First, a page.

I wrote a short Haskell script to compress and decompress via the use of run length encoding.

The concept is simple enough, n equal items x in a row will be replaced by (n, x), decompressing is just the reverse.

For example:

> runLengthCompress "foooo barrr"
[(1,'f'),(4,'o'),(1,' '),(1,'b'),(1,'a'),(3,'r')]


As you can see the four consecutive o have been substituted by (4,'o')

About the code itself I fear I have written too little points (arguments) to my functions, hindering readability but I am not sure, maybe the lack of points makes it more readable, not less.

Also I feel like my areInverses function is already built-in into Haskell and that I am rebuilding the wheel with it.

Without further ado, here is the code:

import Data.List
import Control.Arrow

runLengthExpand :: [(Int, a)] -> [a]
runLengthExpand = concat . map (uncurry replicate)

runLengthCompress :: Eq a => [a] -> [(Int, a)]
runLengthCompress = (map (length &&& head)) . group

areInverses :: Eq b => (a -> b) -> (b -> a) -> [b] -> Bool
areInverses f g = all ((==) =<< f . g)

examples :: [[Int]]
examples = [ [3, 3, 3, 5, 5, 7, 1], [1,1,1,0,0,0,5] ]

main :: IO()
main = do
print $runLengthCompress "foooo barrr" print$ areInverses runLengthExpand runLengthCompress examples

• lpaste.net/5825040676416389120 - hlint is your friend. Try quickcheck to get things like your areInverses. Commented Nov 4, 2015 at 11:24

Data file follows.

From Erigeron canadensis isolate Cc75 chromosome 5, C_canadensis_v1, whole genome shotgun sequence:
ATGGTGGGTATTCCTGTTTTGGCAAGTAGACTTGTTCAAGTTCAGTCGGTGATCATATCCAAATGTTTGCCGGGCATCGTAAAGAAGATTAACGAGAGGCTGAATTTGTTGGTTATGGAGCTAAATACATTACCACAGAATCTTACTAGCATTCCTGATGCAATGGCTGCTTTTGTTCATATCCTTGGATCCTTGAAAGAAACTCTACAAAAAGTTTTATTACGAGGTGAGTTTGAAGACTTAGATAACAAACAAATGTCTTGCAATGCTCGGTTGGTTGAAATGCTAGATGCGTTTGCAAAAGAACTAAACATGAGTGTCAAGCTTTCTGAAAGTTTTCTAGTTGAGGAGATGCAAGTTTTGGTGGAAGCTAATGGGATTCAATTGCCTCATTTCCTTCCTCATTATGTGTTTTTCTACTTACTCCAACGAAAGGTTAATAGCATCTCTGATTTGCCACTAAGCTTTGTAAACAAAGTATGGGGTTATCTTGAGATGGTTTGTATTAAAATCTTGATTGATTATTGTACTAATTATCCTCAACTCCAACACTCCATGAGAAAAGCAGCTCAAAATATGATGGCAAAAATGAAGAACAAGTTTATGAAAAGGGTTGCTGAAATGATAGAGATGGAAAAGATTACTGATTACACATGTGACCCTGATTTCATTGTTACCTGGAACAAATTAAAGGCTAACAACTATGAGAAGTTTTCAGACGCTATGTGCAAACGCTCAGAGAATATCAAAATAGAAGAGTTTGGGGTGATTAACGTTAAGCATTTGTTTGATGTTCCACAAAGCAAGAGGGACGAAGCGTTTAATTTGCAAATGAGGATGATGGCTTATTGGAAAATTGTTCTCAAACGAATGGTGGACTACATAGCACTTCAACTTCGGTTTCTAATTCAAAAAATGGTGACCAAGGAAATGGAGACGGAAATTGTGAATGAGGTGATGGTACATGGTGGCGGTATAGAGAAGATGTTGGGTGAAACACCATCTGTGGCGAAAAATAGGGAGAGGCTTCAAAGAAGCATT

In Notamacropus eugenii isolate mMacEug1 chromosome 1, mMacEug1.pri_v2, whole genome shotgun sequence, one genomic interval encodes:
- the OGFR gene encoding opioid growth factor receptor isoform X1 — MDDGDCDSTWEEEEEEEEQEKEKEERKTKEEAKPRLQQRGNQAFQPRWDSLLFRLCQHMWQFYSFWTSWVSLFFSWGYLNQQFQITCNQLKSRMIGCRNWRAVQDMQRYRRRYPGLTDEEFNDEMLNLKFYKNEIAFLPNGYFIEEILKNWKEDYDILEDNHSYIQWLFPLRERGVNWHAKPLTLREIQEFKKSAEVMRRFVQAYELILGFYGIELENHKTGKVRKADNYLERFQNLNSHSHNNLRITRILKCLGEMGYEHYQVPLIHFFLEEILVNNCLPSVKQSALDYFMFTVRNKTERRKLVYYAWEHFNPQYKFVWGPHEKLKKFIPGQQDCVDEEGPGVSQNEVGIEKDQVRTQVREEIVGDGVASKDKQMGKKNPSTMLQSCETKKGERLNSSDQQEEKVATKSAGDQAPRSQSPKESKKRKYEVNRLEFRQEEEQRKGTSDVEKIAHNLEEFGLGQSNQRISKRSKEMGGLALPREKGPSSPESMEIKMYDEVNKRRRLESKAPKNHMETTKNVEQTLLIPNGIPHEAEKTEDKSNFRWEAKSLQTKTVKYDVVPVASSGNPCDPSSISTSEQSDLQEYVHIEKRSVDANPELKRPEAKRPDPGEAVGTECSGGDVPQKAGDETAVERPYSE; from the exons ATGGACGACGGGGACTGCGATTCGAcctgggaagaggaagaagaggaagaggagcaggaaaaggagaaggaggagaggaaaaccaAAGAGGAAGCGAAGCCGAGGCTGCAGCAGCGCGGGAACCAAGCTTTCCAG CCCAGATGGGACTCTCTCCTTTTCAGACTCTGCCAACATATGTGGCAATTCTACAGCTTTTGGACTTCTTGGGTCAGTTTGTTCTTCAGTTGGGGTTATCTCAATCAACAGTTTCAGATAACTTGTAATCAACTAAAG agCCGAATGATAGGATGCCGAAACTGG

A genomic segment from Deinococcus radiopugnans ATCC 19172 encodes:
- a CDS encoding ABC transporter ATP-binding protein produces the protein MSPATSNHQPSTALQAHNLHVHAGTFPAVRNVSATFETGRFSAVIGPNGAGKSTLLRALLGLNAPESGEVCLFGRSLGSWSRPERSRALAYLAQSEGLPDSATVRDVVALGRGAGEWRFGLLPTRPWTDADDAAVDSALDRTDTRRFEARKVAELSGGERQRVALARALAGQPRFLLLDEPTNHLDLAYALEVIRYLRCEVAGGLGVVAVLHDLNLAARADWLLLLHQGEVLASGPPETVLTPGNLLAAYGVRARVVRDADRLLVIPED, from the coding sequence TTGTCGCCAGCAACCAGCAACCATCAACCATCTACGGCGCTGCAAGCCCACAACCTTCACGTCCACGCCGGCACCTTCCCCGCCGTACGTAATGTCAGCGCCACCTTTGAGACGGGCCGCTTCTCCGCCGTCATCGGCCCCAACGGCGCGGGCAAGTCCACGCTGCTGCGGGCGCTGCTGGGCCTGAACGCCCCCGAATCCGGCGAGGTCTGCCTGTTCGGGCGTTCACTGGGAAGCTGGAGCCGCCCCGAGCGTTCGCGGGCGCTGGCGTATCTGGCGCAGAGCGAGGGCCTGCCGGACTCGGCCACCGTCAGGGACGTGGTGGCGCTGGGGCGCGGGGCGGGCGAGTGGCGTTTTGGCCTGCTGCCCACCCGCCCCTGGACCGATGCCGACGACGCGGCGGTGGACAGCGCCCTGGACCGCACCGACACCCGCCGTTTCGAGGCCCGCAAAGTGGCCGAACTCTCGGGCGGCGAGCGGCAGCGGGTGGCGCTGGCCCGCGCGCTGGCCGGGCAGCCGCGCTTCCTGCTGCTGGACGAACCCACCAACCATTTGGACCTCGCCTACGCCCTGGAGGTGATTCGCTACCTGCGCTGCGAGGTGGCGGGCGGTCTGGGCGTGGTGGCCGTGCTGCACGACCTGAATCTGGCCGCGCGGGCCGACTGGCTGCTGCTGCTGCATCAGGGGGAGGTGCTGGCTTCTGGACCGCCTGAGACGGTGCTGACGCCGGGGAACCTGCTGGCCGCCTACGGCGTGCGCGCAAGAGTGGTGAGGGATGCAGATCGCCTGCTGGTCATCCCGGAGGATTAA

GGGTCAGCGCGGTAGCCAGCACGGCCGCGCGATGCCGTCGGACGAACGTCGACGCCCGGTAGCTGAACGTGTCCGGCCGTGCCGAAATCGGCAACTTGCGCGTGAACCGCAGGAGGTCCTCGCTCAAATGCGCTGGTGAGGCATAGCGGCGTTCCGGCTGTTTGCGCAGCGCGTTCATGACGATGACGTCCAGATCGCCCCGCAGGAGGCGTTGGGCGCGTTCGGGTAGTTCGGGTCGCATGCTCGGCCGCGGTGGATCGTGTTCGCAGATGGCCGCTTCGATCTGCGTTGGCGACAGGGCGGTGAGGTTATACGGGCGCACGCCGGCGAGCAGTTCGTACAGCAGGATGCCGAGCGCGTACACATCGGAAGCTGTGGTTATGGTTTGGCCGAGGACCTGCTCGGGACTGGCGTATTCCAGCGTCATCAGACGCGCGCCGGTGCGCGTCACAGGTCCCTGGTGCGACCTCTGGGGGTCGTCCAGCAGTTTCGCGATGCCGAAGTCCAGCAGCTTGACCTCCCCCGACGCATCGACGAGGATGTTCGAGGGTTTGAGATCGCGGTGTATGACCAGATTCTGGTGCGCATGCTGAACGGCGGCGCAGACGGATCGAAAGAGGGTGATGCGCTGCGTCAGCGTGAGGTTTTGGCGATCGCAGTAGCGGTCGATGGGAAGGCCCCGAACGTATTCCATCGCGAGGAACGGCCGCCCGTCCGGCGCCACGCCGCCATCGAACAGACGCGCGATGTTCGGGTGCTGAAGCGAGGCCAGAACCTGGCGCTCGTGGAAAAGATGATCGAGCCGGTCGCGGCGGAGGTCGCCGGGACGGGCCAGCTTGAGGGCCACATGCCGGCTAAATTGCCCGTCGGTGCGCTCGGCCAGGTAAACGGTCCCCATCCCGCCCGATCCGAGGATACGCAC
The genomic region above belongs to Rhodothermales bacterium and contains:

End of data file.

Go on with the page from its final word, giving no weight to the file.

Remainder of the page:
You want to import only the functions you're actually going to need:

import Data.List     (group)
import Control.Arrow ((&&&))


As Gurkenglas already said, use concatMap instead of concat . map. This leads to

runLengthExpand :: [(Int, a)] -> [a]
runLengthExpand = concatMap (uncurry replicate)


Your runLengthCompress is fine, although (&&&) might not be known to newcomers.

Now, areInverses is too obfuscated:

About the code itself I fear I have written too little points (arguments) to my functions, hindering readability but I am not sure, maybe the lack of points makes it more readable, not less.

Pointfree style isn't necessarily easier to read:

### 5 Problems with pointfree

Point-free style can (clearly) lead to Obfuscation when used unwisely.

We can split its functionality in multiple functions:

isInverseOn :: Eq a => (a -> b) -> (b -> a) -> a -> Bool
isInverseOn f g x = x == g (f x)

areInverses :: Eq a => (a -> b) -> (b -> a) -> [a] -> Bool
areInverses f g = all (isInverseOn f g)


This removes the need for =<< completely and is easier to read than your previous (==) =<< f . g.

However, that only checks whether g is an inverse of f, not whether f is the inverse of g. For example, g's codomain might not be the completely covered by f's domain. So a proper areInverses should also check isInverseOn g f for some appropriate values.

You can use QuickCheck to generate appropriate strings and lists of pairs, although you need to generate the latter by hand.